both mediation and legally binding determinations? Do both functions
have a role to play in reducing difficulties with the parades
in Northern Ireland?
(Mr Hoey) I think there is a severe problem with having
two roles such as that. I think the example on the Ormeau Road
this year has been one where the Parades Commission was warned
that, by setting up a further process on the Lower Ormeau, there
was a severe threat to the process of dialogue that was going
on between the Belfast Walker Club and the residents group. That
had been, I think, 10/12 meetings over a period of about 10 months
at that time. They were told, "Do it and you are going to
create a risk, because you are going to have people walk away."
And they went ahead and did it anyway. And it has created difficulties
with dialogue, because it has created a circumstance whereby there
is no need to sit down directly across a table now and talk to
the Apprentice Boys because now there is another process, and
that process has been delayed awaiting instructions, and it has
not processed well because the actual terms of reference were
delayed and the Parades Commission did not seem to know what it
was doing in the first instance, and all sorts of hassles that
were created. I think if you take the mediation role you are in
there, you must be at the end of the day standing back and saying,
"This at the end of the day has nothing to do with me, I
am here to help both parties come to a discussion and come to
some sort of accommodation at the end of the day." You cannot
then put on another hat and turn round and say, "Well, basically,
this is how it is and I am making a legal determination and saying
that this side is then wrong and right." There does seem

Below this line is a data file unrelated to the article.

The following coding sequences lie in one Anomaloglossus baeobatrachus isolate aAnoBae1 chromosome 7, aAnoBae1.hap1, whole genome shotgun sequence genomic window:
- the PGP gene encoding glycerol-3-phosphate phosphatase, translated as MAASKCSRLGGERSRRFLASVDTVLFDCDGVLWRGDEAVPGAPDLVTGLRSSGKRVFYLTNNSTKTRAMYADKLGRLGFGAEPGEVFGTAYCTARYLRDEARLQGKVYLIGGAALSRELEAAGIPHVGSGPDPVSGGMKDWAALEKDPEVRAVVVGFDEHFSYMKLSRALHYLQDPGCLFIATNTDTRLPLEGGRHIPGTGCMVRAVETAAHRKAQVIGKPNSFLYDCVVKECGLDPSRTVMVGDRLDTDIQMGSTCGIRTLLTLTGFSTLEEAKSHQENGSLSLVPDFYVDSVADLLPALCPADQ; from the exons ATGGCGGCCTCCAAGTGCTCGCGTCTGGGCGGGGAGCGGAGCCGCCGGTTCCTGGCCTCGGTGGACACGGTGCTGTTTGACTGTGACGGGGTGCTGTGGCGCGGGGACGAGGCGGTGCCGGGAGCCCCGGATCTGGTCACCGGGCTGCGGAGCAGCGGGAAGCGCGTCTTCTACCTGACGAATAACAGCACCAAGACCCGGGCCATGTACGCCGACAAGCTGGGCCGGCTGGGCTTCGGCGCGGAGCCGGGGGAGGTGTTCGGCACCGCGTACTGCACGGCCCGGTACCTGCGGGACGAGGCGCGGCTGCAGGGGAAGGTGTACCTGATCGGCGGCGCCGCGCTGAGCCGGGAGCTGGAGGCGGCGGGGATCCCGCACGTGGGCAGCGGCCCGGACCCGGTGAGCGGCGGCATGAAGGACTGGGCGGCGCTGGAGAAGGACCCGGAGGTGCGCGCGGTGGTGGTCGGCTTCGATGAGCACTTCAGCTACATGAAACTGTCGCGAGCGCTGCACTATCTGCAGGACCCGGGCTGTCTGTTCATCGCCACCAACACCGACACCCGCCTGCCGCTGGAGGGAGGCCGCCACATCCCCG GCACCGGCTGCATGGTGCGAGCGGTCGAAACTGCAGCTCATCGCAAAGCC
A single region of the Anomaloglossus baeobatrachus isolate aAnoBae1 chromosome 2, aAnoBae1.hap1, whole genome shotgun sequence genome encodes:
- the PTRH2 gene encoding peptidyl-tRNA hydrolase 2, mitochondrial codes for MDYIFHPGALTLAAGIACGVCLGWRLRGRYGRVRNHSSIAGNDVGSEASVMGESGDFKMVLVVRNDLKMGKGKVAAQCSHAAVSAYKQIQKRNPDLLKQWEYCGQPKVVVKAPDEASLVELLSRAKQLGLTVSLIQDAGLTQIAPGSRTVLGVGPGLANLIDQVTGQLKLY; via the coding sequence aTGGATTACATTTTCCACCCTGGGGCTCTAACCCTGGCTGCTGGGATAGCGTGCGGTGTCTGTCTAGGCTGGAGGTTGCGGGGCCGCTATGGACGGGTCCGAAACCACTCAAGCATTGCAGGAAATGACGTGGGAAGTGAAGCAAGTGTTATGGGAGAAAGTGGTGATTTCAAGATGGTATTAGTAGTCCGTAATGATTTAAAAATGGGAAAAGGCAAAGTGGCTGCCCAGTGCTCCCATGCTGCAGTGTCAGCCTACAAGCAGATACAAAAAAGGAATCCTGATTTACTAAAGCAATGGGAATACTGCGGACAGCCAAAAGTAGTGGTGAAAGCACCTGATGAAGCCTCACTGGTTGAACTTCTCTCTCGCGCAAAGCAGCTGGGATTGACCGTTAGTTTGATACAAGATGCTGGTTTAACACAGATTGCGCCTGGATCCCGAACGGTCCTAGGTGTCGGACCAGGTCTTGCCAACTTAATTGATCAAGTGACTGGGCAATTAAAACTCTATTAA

to be in the determinations a reluctance actually to objectively
review exactly what has occurred in periods of discussion and
dialogue. I think we have a problem with that, in that whereas
the Commission up to February 2000 was prepared to evaluate and
objectively set out its determination in a rational format, this
current Parades Commission just has not. Whether that is because
they wish to have a greater role in mediation, in which case that
is conflicting with their notion of actually being a quasi-judicial
body, it is hard to say. It is very hard to say with this Commission
what it thinks, to be perfectly honest. We found the last decision
we got on 9 Novemberand again that is in your packto
be generally incomprehensible. We just do not understand it. The
problem with the Commission is that we do not know where it is
going. We do not know what role it has at the moment. Is it a
quasi-judicial body? Is it a mediation body? Has it got a role
in mediation or has it not? On the one hand it says it has, and
wanted a greater role; on the other hand it would stand back and
say, "Mediation Network is there, other people, Authorised
Officers, to actually help facilitate that, and we have put it
out to other people." So the Parades Commission will not
themselves become involved in mediation and have other people
doing it. It just lacks clarity, and I do not think this Commission
is at all helping itself in actually saying what its role is because
it seems to be prepared to go in and try and fix things that frankly
may be in difficulties but that is not necessarily the time to
interfere and say, "That is not working, we will go to another
192. It is quite clear that you have been dissatisfied
with a number of decisions of the Parades Commission. How many
decisions have you therefore challenged in the courts and what
has been the success?
(Mr Hoey) There has been no challenge in the court
whatsoever. The reason for that is that taking a judicial review
of the determination will end up, as we have seen with other organisations,
with the courts largely saying, "You may not have got to
your determination the right way. Think about having done it this
way and go away and decide whether it was the right decision after
all," and so the Commission goes away and says, "Yes,
it was the right decision." I think, again, when you were
talking to Mr Holland, those issues were very clear with regard